Shutter Island review by Adrijan Arsovski - Cinema Paradiso
Shutter Island is one of the greatest modern mysteries being told, regardless of medium, length, or other variables as well. It’s just as Martin Scorsese took everything he knew from his visual storytelling experience, got one of the best novels (penned by Dennis Lehane) to be adapted by one of the greatest screenwriters (Laeta Kalogridis), gather some of the best Hollywood actors in their primes (Leonardo DiCaprio, Mark Ruffalo, Max von Sydow, Ben Kingsley, Jackie Earle Haley, John Carroll Lynch, Patricia Clarkson, and more) to craft one of the finest mystery experiences ever put to screen. And that’s not an exaggeration either.
The film stars off with detective Teddy Daniels (Leonardo DiCaprio) travelling by boat along with his faithful sidekick Chuck Aule (Mark Ruffalo) to uncover some kind of conspiracy in an Asylum on an uninhabited island (except for the asylum). As things usually go in these sorts of scenarios, this kind of an institution is always a symbol for dread and despair (and something gone really, really awry), and Shutter Island is no exception of this rule. Or is it? Right from the get-go, there is that underlying atmosphere that something is deeply wrong, but is it really the staff in the Asylum that’s gone bad, the patients, or perhaps the sole reality is warping around the main protagonist and his ideas of what ought to be?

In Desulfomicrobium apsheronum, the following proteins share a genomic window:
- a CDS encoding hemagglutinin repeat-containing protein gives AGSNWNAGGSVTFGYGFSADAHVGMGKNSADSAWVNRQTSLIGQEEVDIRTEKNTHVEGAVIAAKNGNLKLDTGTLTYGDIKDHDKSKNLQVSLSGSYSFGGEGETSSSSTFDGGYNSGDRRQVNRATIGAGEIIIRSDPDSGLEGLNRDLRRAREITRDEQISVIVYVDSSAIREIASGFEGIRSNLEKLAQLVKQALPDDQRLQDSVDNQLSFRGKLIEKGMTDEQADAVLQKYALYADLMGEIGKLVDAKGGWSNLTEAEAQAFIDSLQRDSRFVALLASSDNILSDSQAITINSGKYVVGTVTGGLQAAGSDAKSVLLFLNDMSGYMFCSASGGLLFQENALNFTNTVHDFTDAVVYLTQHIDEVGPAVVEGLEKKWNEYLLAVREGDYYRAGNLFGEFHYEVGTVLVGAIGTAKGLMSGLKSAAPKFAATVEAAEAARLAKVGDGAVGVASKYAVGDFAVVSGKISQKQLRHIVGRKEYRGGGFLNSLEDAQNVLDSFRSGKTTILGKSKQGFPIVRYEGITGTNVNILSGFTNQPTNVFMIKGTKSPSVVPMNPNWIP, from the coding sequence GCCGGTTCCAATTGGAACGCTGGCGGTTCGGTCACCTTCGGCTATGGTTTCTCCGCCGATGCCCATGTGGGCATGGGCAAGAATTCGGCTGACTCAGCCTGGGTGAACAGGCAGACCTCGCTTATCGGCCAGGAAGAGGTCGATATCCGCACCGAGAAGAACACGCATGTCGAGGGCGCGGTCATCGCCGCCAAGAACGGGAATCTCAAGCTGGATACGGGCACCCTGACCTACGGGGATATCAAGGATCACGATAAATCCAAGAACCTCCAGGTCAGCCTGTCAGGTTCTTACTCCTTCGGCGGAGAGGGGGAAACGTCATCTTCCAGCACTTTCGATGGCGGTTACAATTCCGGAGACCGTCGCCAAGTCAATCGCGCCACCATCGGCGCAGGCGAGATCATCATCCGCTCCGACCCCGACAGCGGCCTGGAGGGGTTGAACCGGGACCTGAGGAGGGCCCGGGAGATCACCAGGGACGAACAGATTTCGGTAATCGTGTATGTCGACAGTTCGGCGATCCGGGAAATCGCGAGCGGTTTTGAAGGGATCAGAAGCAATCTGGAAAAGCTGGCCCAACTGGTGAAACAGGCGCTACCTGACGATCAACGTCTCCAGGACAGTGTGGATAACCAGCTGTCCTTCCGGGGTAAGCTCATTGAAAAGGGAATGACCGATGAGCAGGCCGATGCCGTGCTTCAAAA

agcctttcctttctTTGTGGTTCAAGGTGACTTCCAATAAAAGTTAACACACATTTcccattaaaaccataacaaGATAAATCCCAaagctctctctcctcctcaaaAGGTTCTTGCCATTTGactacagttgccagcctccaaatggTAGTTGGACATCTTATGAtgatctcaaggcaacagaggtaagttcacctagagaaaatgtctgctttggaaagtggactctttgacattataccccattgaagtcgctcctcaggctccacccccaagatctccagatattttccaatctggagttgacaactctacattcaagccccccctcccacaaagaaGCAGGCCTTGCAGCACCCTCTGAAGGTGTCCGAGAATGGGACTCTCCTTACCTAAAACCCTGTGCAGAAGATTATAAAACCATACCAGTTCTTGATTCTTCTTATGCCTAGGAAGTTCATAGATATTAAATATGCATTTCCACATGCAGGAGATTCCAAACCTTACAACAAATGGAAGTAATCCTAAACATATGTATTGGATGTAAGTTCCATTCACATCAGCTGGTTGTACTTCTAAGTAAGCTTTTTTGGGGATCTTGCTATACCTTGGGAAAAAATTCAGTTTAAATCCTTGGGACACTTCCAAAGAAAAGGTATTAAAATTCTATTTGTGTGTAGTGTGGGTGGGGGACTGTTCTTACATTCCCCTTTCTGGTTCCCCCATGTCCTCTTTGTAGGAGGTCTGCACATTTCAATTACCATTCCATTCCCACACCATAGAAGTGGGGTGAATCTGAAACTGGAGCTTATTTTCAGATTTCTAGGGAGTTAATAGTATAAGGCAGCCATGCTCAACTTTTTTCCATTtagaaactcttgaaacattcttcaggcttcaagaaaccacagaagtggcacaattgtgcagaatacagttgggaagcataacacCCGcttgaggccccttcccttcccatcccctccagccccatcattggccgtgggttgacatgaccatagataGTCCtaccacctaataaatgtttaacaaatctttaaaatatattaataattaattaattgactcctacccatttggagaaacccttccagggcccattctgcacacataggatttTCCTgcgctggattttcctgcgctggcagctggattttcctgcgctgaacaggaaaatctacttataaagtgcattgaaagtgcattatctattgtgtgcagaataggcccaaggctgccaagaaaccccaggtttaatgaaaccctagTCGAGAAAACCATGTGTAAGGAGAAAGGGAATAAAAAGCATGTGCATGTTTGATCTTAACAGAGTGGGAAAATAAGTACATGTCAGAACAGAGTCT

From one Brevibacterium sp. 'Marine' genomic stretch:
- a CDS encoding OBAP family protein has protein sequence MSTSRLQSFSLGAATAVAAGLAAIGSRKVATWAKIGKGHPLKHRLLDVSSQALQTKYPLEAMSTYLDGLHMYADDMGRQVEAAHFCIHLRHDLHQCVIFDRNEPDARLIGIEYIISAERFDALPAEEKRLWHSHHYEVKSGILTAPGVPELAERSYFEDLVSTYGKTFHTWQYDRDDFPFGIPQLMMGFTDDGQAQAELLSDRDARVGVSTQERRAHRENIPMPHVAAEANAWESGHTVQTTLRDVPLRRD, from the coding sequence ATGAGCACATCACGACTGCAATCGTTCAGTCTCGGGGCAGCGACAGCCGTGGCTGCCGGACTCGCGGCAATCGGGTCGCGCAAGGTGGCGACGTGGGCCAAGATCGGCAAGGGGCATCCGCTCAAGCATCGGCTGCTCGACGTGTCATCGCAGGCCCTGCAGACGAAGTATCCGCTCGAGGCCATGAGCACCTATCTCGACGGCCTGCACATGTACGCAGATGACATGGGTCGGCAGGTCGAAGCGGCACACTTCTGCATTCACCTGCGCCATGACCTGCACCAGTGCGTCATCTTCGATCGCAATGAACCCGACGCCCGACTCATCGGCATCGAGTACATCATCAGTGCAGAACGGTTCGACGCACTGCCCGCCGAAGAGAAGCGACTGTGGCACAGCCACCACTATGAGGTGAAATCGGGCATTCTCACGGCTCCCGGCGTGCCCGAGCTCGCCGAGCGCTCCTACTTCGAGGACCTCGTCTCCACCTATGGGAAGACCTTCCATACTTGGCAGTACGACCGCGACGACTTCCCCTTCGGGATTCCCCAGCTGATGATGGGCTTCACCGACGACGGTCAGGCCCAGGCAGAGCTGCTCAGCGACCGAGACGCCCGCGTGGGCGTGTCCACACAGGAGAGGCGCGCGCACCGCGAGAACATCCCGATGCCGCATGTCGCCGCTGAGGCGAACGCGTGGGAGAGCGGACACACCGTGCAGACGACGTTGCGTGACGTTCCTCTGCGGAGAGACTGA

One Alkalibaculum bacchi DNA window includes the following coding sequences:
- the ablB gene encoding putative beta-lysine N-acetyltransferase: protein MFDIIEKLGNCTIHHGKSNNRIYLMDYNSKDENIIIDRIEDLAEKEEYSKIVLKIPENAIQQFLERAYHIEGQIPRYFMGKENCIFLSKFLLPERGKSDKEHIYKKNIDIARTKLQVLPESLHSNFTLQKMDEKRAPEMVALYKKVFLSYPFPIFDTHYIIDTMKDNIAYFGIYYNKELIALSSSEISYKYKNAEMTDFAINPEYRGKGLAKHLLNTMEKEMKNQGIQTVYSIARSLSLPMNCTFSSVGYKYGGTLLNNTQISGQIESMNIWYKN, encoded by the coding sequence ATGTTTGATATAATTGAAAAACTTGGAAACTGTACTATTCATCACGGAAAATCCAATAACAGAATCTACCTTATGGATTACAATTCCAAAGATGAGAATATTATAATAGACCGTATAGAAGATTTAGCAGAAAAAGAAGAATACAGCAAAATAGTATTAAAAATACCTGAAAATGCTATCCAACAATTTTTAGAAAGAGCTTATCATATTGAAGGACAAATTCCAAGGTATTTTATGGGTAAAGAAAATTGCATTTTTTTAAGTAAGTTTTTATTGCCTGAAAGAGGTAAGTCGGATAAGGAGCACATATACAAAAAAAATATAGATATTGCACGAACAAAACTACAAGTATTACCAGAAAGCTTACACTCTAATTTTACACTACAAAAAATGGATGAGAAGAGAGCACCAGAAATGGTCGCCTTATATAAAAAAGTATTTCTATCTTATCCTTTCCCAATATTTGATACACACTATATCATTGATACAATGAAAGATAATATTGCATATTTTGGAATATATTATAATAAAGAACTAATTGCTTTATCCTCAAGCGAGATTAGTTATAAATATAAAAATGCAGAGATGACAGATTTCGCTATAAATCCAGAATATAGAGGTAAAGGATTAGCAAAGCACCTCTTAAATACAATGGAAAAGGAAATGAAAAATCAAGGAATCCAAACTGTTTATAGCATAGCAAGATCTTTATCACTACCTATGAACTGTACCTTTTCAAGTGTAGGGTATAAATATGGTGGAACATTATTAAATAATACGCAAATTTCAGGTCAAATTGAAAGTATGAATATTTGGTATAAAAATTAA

Full stop. I’m not giving anything away in regards to the plot. Now let’s address the technical aspects of the film in full force.
Shutter Island is a film made with competence, grace, deliberate slow pacing, and deliberatively picked colors and light (including camera angles) to portray exactly what Scorsese wants the audience to think is going on. As the movie progresses, the changes in all of these departments becomes apartment to the point of being blatantly obvious, and this is precisely what the visuals make you think. Therein lays the true power of a talented filmmaker, who uses all of his tricks to make an experience of a lifetime.
The source material does not disappoint as well. It works on both levels too: micro mysteries and a big, giant macro mystery to engulf it all, including our protagonist Teddy Daniels. Who is Teddy? Why is he the man assigned to this particular case? Why is his companion Chuck Aule acting strange at times? Well, you have to watch the film to find out, because I ain’t telling nufhin’.
Shutter Island is a must-see for all ages and backgrounds, but it requires a tad bit of thinking to grasp the concepts as presented in the film. Kids would probably miss the major themes, as well as some adults, but the rest of you should be fine.